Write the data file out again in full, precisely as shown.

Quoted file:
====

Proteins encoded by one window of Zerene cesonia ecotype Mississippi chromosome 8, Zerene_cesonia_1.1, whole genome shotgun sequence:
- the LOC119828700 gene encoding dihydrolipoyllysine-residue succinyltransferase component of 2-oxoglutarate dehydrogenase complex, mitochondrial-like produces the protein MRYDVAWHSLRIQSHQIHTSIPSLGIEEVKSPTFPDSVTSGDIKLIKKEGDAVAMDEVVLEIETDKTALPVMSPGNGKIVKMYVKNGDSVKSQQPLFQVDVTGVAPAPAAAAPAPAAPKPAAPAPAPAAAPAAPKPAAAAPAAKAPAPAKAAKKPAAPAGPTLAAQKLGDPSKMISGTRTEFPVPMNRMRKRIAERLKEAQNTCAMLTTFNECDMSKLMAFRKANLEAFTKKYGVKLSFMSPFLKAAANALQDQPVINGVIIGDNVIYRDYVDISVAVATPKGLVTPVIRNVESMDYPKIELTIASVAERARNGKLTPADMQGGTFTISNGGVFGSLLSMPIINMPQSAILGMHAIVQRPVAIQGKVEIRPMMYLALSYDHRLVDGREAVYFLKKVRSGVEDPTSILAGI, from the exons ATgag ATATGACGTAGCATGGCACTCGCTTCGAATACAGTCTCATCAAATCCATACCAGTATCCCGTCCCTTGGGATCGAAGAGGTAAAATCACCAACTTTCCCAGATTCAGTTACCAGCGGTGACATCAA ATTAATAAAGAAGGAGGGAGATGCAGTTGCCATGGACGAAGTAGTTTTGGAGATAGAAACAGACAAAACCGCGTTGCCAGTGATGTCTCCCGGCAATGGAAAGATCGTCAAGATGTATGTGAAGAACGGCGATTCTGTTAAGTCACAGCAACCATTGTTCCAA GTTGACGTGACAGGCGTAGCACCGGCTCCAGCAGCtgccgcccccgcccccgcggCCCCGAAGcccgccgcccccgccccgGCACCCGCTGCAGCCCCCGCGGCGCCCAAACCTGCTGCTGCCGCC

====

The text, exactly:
Proteins encoded by one window of Zerene cesonia ecotype Mississippi chromosome 8, Zerene_cesonia_1.1, whole genome shotgun sequence:
- the LOC119828700 gene encoding dihydrolipoyllysine-residue succinyltransferase component of 2-oxoglutarate dehydrogenase complex, mitochondrial-like produces the protein MRYDVAWHSLRIQSHQIHTSIPSLGIEEVKSPTFPDSVTSGDIKLIKKEGDAVAMDEVVLEIETDKTALPVMSPGNGKIVKMYVKNGDSVKSQQPLFQVDVTGVAPAPAAAAPAPAAPKPAAPAPAPAAAPAAPKPAAAAPAAKAPAPAKAAKKPAAPAGPTLAAQKLGDPSKMISGTRTEFPVPMNRMRKRIAERLKEAQNTCAMLTTFNECDMSKLMAFRKANLEAFTKKYGVKLSFMSPFLKAAANALQDQPVINGVIIGDNVIYRDYVDISVAVATPKGLVTPVIRNVESMDYPKIELTIASVAERARNGKLTPADMQGGTFTISNGGVFGSLLSMPIINMPQSAILGMHAIVQRPVAIQGKVEIRPMMYLALSYDHRLVDGREAVYFLKKVRSGVEDPTSILAGI, from the exons ATgag ATATGACGTAGCATGGCACTCGCTTCGAATACAGTCTCATCAAATCCATACCAGTATCCCGTCCCTTGGGATCGAAGAGGTAAAATCACCAACTTTCCCAGATTCAGTTACCAGCGGTGACATCAA ATTAATAAAGAAGGAGGGAGATGCAGTTGCCATGGACGAAGTAGTTTTGGAGATAGAAACAGACAAAACCGCGTTGCCAGTGATGTCTCCCGGCAATGGAAAGATCGTCAAGATGTATGTGAAGAACGGCGATTCTGTTAAGTCACAGCAACCATTGTTCCAA GTTGACGTGACAGGCGTAGCACCGGCTCCAGCAGCtgccgcccccgcccccgcggCCCCGAAGcccgccgcccccgccccgGCACCCGCTGCAGCCCCCGCGGCGCCCAAACCTGCTGCTGCCGCC